One of the biggest things that spoke to me personally about yoga was that I could move and breathe and participate in the group without needing to talk. Practicing postures and breathing helps me get out of my head (for many of us, being in our heads can be related to anxiety, stress, or trauma) and into my body (often this means more focus on the present moment). The need to talk pulls me right back into my head, not only the work of putting things into words, but “What is the right answer? How are people going to judge me for this?” It’s one thing to talk about letting go of that stuff – I agree that we all should! – but in practice it is much harder than we’d like to think.
I don’t think everyone has to benefit from yoga in the same way I do (assuming that everyone has the same experience as me would be a form of privilege), but there is an intention behind making minimal use of student talking, aside from hearing myself talk! There are various group activities where talking makes up the essence of the activity … while talking isn’t necessarily incompatible with a physical yoga practice, it’s also not an essential part of it.
In any setting, there are also often power dynamics at play which make participants feel inhibited to freely speak their minds, above and beyond the good intentions or supportive words of the instructor. For instance, the presence of teachers in a class of students, or officers in a jail setting.
In some settings, quiet is rare, and it can be a nice break to come to a calm, quiet place for yoga. Sometimes the experience of connecting with your own body, your own mind, is very personal, and not something people want to share, or have words to share. In these situations, pressing people to talk can cause more anxiety than stress relief, and I would rather avoid it.
What about when people DO talk?
Sometimes it is striking to come into a non-studio setting to teach and to observe how differently people approach talking – often there is more of it! Sometimes a person shares something (“This pose feels great!” “I can’t do that with my arm.” “Do most people get gas when they do yoga?”) and it’s fine, and I acknowledge it, respond if it’s relevant, and we move on. Sometimes people are very vocal, one person out of proportion to others, and the other members of the class ask that person for a bit of quiet …sometimes a teacher responding to each and every outburst would focus the entire class on one person to the detriment of several others. Sometimes a person does want to speak about something upsetting, which is understandable, but may also be triggering for someone else who wants to use this time differently (one of the reasons why I mostly don’t talk about trauma in my trauma informed yoga classes either).
It’s not always obvious how to solve this sort of situation with compassion and consideration to all, so I do my best. I wouldn’t want to make someone feel scolded for talking; at the same time, I want to think of the needs of the entire group. (Dr. Melody Moore’s Yoga Service Conference presentation on the Art of Facilitation had some great tips on managing time among participants in settings where talking is a part of the practice).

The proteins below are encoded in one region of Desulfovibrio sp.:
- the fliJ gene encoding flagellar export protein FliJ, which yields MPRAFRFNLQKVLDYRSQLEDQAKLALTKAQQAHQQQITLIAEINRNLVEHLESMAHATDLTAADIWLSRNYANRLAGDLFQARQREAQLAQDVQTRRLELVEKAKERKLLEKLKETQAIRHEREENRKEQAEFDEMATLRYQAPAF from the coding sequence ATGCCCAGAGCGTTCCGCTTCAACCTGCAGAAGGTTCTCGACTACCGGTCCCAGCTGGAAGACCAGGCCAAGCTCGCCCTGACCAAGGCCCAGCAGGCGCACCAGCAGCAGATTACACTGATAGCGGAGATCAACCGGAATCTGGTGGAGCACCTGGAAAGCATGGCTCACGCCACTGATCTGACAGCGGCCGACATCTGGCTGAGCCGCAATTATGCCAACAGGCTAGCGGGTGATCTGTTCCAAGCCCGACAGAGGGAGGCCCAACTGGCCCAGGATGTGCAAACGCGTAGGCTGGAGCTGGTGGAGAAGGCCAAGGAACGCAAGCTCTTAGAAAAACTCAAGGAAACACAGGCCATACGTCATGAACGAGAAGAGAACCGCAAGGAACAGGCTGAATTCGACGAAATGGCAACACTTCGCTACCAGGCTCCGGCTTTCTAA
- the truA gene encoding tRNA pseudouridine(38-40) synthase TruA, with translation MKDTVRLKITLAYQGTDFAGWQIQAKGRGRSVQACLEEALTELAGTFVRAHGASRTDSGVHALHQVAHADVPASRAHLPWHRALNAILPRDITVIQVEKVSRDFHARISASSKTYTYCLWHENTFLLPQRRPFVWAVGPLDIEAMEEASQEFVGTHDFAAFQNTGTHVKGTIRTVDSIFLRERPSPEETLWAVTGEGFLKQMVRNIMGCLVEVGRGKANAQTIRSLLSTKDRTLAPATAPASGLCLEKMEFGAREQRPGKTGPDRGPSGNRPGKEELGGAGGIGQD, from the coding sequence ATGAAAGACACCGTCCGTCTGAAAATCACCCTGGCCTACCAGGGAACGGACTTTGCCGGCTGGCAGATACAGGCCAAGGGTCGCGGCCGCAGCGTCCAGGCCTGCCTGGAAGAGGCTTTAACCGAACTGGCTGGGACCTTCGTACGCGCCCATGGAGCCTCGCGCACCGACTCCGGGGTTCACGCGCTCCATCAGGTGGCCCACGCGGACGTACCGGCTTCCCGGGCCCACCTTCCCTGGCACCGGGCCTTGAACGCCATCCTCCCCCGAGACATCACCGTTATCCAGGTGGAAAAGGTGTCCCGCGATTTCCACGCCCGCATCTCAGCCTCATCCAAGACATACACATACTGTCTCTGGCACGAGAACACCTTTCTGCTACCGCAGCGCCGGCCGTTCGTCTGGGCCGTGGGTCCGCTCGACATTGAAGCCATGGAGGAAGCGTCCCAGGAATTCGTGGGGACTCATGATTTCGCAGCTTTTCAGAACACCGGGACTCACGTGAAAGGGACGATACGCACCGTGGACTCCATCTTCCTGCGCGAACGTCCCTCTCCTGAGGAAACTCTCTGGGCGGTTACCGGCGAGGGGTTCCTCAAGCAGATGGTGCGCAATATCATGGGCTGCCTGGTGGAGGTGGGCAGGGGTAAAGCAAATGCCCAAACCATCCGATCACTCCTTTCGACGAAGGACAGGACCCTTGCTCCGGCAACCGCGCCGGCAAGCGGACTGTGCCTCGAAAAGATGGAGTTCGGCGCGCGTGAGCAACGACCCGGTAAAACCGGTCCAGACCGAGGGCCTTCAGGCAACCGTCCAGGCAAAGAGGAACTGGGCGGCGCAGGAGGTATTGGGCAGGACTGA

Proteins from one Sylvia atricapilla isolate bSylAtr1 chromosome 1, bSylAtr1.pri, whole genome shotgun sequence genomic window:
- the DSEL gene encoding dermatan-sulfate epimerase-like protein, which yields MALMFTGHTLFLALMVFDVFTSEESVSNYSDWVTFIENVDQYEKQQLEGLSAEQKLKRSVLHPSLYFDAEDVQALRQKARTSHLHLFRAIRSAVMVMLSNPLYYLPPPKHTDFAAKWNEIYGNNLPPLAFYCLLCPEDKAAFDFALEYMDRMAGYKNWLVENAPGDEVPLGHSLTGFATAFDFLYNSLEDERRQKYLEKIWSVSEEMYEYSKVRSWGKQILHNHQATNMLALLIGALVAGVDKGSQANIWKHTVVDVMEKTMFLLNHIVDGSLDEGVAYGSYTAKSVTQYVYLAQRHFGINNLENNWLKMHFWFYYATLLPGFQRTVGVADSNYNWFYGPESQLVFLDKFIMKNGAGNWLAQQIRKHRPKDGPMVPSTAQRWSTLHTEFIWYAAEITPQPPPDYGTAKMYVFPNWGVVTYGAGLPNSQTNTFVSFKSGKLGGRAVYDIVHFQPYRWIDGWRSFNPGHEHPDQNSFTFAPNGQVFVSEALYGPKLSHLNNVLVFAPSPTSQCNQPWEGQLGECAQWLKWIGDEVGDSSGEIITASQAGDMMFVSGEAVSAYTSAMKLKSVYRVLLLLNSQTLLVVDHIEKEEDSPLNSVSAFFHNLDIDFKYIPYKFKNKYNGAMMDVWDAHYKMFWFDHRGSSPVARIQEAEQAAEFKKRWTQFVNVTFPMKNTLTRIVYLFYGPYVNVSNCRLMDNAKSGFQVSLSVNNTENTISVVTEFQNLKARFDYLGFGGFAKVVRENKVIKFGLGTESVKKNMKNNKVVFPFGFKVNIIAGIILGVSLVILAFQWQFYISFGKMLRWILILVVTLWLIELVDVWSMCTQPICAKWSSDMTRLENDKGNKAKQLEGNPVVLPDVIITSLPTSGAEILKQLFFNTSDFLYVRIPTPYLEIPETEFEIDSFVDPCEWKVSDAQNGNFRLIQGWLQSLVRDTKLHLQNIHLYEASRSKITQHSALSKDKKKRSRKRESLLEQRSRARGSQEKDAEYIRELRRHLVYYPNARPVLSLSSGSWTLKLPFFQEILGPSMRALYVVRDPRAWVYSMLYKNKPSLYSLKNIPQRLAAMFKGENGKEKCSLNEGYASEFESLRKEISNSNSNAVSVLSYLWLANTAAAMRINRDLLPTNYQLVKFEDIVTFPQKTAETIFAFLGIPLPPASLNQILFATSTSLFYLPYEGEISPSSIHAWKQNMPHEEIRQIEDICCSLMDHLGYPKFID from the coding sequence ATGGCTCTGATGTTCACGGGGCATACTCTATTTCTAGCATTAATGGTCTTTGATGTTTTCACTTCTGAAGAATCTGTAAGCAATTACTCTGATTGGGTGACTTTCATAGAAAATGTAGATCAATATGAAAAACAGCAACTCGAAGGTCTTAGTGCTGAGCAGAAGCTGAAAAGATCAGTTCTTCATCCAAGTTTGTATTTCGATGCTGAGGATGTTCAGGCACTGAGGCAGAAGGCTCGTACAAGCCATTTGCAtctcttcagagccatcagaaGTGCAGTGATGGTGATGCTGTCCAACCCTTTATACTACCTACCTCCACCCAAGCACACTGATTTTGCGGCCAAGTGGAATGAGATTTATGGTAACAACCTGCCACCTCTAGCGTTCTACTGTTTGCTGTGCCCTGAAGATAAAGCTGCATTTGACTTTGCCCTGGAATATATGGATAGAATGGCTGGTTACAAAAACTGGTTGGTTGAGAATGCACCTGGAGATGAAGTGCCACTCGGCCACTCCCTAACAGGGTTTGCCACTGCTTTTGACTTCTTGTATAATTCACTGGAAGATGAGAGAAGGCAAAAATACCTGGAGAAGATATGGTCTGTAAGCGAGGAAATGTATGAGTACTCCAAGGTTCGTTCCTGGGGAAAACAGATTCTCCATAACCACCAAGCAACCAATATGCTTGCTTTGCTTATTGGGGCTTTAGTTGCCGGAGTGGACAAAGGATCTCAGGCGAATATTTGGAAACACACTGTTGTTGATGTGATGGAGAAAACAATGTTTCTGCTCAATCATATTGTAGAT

The tricky thing with talking is, if you are looking for verbal confirmation that students enjoy it, the students who LIKE TO TALK are more than happy to provide this positive feedback! But those who don’t, and who might benefit more without pressure to talk – it’s much harder since the issue of talking is the very same topic at hand.
Is it oppressive not to engage students in conversation during yoga?
I’ve mentioned Paolo Freire’s work before, and how he refers to a more traditional education approach as “banking education”… students are containers into which the teacher “pours” knowledge – kind of an insulting approach, and one that he proposes actually leads to and consists of a form of oppression. So when I avoid inviting more verbal interaction during class, is it any different what I’m doing? I would argue not – because verbally responding is by far not the only way of engaging! I use invitational language which is quite different from cues that “dictate” how students should move; I encourage students to notice what they feel, and move accordingly. I avoid telling people how they should feel or how a pose would feel, and I’m also cautious around language like “I want you to”. I certainly do have intentions in my teaching but the practice isn’t about what I want, it’s about students getting to know their own bodies better. People ARE making choices and engaging by how they choose to move and breathe and where they place their awareness. Just not with words.
How do I bring in talking in a deliberate way?
In some settings, I may have an icebreaker question at the start of class. What’s your favorite breakfast food and your name? If you could be an animal, what would you be? Tell the group something you are good at? Typically this is something fairly light-hearted that people can take as lightly or as seriously as they’d like, and they can also opt out of. While it is not intended to turn into a lengthy discussion – I just don’t see that as my role – it potentially lets students know that they CAN talk if they want to, and that I am happy to engage with them in words, to learn about them and also share something about myself. If a staff member is around to help organize the class but is not participating in yoga, it can be interesting as well to have them answer the icebreaker question, obviously only if they are open to it.
I think yoga instructors have different intentions for inviting conversation, and I wouldn’t judge someone for doing this. I would just ask that judgement be held when people experience my approach.